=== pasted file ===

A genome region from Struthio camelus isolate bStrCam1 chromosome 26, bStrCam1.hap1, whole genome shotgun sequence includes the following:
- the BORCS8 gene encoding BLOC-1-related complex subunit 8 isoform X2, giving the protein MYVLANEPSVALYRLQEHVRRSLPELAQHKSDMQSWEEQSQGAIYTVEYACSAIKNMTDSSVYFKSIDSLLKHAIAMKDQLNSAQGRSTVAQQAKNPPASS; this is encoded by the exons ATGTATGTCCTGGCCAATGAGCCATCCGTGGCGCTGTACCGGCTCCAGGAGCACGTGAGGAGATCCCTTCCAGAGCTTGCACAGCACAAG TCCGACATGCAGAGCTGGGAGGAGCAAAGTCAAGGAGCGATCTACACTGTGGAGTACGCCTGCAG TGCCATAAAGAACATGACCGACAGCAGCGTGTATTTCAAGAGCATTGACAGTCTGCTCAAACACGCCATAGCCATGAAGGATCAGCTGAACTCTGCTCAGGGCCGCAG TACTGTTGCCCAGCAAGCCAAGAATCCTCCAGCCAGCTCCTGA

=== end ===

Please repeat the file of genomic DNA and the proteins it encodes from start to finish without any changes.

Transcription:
A genome region from Struthio camelus isolate bStrCam1 chromosome 26, bStrCam1.hap1, whole genome shotgun sequence includes the following:
- the BORCS8 gene encoding BLOC-1-related complex subunit 8 isoform X2, giving the protein MYVLANEPSVALYRLQEHVRRSLPELAQHKSDMQSWEEQSQGAIYTVEYACSAIKNMTDSSVYFKSIDSLLKHAIAMKDQLNSAQGRSTVAQQAKNPPASS; this is encoded by the exons ATGTATGTCCTGGCCAATGAGCCATCCGTGGCGCTGTACCGGCTCCAGGAGCACGTGAGGAGATCCCTTCCAGAGCTTGCACAGCACAAG TCCGACATGCAGAGCTGGGAGGAGCAAAGTCAAGGAGCGATCTACACTGTGGAGTACGCCTGCAG TGCCATAAAGAACATGACCGACAGCAGCGTGTATTTCAAGAGCATTGACAGTCTGCTCAAACACGCCATAGCCATGAAGGATCAGCTGAACTCTGCTCAGGGCCGCAG TACTGTTGCCCAGCAAGCCAAGAATCCTCCAGCCAGCTCCTGA